Feminists Ask Facebook: Where Are The Women?

By April 27, 2012

A group protest of Facebook‘s all male board of directors took place outside of the company’s New York City headquarters this week. The protest, organized by the women’s group UltraViolet, was an attempt to publicly deliver a petition to the company signed by over 53,000 people demanding that Facebook appoint women to its board before its IPO.

Facebook feminist protest

UltraViolet co-founder Shaunna Thomas was on hand to explain to the media why at least one seat on the board of Facebook should be reserved for a woman:

There are tons of studies that tell us that companies just operate better when there are women in the top levels of the company.”

She also stated that the company could benefit from “a more diverse leadership set.”

The problem with protesting Facebook on the basis of gender issues is that Facebook is one of the most female friendly tech companies that exists.

Facebook’s Chief Operating Officer, Sheryl Sandberg, is one of the most powerful businesswomen in the world today. Sandberg’s views on women in high-powered roles have been discussed extensively in publications like The New Yorker, and TIME magazine just named her one of 2012’s most influential people in the world.

Other influential women who hold high positions at Facebook include: Jocelyn Goldfein, Director of Engineering; Katie Burke Mitic, Platform Marketing Lead (she’s also on the board of eBay); and Naomi Gleit, Director of Product.

Sandberg sets the tone for the positive female experience at Facebook. She is known for her philosophy that women can hold powerful positions at any company that they chose to, as long as they are willing to stay on track and work hard at their careers. She cites self selection as a reason why most powerful positions are held by men. Sandberg herself is a busy mom, who shares parenting duty with her CEO husband Dave Goldberg, who runs SurveyMonkey. Just this month, Sandberg was celebrated in the media for her commitment to leaving the workplace at 5:30pm to spend time with her family.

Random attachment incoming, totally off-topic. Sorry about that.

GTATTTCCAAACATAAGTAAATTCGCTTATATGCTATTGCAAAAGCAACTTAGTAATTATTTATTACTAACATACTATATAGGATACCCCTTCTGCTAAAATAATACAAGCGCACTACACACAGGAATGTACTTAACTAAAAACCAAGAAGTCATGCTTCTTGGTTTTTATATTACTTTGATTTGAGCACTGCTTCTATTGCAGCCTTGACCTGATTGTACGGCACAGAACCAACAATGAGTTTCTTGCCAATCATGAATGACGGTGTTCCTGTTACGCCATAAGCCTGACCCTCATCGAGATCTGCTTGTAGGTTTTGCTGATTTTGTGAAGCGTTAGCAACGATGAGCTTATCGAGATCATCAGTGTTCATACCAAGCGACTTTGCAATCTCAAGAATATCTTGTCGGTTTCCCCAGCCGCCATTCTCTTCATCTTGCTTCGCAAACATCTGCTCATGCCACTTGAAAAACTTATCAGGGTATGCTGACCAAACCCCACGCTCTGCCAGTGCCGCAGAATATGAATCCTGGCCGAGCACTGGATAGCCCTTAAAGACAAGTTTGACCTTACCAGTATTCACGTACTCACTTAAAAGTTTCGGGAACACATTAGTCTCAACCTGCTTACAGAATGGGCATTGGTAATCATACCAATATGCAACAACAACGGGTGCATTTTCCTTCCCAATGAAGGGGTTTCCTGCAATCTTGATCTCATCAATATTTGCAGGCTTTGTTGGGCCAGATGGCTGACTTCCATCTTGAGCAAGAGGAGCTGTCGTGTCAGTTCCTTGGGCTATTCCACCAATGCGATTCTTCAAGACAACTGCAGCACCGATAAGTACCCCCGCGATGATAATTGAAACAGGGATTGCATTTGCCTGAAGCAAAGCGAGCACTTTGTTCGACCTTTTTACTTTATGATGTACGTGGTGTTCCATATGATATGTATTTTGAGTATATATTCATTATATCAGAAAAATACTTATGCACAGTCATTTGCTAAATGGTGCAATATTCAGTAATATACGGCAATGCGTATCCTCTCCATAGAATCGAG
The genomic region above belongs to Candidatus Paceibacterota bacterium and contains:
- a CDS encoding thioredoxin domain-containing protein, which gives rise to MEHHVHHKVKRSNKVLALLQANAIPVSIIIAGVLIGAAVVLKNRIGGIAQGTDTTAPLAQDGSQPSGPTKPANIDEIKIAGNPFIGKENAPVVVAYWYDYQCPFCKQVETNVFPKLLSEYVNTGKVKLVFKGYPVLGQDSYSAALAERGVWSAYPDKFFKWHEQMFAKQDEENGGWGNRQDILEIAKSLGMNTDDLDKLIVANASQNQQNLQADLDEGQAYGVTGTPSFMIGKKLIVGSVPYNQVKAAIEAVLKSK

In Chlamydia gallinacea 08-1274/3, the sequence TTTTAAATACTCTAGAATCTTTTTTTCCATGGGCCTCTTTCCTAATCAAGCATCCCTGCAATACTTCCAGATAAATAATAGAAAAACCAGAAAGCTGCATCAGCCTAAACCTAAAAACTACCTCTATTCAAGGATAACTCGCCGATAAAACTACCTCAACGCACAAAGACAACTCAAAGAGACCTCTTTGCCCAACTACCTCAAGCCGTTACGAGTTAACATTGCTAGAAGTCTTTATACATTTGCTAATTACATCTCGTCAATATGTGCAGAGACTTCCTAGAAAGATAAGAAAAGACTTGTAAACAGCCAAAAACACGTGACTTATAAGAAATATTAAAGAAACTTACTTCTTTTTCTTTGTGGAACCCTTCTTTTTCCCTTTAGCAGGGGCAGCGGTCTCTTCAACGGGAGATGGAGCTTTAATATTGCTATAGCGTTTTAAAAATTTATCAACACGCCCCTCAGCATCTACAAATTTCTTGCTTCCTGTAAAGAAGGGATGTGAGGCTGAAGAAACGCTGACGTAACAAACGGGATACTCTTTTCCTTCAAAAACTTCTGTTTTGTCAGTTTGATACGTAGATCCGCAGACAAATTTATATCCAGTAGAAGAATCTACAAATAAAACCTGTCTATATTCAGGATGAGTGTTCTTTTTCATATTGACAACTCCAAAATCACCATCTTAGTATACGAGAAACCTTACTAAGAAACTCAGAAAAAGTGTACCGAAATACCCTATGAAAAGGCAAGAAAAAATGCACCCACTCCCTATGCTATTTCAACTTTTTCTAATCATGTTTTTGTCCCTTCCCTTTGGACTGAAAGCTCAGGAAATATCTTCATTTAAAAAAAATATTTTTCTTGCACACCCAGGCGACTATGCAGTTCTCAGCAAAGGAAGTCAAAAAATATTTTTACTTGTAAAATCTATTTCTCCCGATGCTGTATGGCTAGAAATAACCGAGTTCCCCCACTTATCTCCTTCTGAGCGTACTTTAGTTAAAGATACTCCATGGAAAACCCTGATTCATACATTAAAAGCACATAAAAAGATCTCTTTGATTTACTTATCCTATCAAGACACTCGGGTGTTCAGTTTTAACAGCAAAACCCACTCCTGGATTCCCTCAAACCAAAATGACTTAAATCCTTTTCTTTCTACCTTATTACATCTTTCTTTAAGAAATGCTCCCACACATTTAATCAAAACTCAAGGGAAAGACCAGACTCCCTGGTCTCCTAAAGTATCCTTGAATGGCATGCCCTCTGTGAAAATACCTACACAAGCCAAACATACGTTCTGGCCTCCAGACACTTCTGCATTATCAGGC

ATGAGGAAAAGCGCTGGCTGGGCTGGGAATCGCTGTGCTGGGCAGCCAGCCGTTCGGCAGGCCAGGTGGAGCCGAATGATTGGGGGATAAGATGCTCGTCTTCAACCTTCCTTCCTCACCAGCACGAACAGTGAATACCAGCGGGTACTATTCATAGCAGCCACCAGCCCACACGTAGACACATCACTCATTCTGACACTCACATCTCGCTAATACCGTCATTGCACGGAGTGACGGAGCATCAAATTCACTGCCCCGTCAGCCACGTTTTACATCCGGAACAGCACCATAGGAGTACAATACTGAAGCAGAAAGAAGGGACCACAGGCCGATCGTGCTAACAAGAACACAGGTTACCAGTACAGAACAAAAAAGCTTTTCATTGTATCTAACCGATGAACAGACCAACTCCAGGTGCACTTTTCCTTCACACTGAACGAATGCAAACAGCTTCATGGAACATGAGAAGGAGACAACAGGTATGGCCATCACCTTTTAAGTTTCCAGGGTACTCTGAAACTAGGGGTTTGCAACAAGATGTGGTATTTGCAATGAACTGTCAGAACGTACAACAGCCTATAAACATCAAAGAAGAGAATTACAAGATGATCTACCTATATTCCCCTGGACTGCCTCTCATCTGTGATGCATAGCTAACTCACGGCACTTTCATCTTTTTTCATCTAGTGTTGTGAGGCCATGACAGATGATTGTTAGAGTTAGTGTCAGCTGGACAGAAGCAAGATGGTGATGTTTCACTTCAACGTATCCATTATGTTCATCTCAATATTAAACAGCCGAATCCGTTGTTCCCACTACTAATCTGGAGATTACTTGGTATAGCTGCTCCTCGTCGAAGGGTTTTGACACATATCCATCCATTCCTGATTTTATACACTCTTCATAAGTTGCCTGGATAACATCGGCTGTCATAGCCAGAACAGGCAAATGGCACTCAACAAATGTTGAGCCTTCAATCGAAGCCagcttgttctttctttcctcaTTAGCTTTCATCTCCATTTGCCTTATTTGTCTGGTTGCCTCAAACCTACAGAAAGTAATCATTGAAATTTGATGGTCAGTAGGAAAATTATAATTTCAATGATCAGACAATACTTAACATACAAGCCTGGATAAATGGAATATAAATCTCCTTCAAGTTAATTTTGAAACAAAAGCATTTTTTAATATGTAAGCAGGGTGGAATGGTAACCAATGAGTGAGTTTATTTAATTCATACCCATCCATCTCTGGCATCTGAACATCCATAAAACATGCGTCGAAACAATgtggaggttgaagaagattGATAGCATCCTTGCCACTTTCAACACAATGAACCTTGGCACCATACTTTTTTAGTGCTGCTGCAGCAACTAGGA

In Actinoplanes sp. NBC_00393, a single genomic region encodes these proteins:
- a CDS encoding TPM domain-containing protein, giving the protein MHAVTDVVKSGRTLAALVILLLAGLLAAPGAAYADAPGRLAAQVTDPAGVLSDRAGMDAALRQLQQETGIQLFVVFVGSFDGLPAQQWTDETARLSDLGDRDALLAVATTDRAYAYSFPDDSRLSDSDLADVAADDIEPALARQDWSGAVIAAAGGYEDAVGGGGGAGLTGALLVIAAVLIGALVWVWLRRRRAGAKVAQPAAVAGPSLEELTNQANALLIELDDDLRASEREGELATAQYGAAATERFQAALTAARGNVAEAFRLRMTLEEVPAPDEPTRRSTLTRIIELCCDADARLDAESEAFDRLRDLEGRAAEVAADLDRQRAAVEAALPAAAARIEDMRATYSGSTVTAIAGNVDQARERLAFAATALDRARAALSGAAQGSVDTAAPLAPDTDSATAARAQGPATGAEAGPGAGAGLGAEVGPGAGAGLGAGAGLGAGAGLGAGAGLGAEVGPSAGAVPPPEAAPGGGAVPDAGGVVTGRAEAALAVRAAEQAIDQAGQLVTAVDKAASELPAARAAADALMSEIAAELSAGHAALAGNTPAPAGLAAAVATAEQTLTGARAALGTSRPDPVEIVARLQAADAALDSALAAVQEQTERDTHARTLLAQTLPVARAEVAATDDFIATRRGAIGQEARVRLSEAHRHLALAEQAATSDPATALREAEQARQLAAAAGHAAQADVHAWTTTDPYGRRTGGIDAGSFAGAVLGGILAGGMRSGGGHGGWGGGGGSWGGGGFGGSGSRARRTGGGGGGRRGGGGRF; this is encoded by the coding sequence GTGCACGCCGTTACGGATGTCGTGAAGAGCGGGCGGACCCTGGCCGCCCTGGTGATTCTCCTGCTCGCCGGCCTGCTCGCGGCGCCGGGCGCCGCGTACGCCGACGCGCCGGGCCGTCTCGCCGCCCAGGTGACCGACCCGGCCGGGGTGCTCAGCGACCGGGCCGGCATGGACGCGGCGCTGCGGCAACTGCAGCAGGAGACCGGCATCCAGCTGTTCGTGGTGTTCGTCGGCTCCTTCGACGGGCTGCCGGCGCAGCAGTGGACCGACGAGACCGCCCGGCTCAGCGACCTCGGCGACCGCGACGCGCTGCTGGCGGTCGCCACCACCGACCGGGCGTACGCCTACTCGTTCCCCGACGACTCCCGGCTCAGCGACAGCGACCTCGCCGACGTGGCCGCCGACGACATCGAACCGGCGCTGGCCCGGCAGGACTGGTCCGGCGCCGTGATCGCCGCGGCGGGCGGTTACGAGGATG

Her influence has also helped to make Facebook a family-friendly workplace. She continually encourages women to step up to the table, and to take on hard and interesting projects.

[youtube id=”18uDutylDa4″ width=”600″ height=”350″]

According to jobs and careers community GlassDoor, Facebook has received a rating of 4.5 out of 5, making it an excellent place to work according to 142 anonymous former employees. The site allows users to rate and comment on the pros and cons of working for their former employers. Most of the reviews cite Facebook as a grueling yet rewarding place to work, where both expectations and work output are high.

The positive comments cite “changing the world” and “working with some of the most talented people I have ever met” as overwhelming pros of working at Facebook. Gender is not an issue, because everyone is trying to perform at their highest level as an employee, not as a male employee or a female employee.

The only thing that this protest pointed out correctly is that the current board is in fact all male and all white. If these protesters looked closely at the career histories of these men, they would see that they all have a positive track record working with high powered women in technology. Marc Andreessen co-founded Ning with Gina Bianchini in 2004. Reed Hastings, CEO of Netflix, who recently joined Facebook’s board, also has a number of high powered women working with him at the video streaming service.

The UltraViolet protest was misguided. It wasn’t based on the facts. Thomas publicly accused Facebook of not having a diverse leadership set, and this is simply not the case. There are many women in powerful positons at the social network who are dedicated and talented. This protest does more harm than good by not acknowledging these women.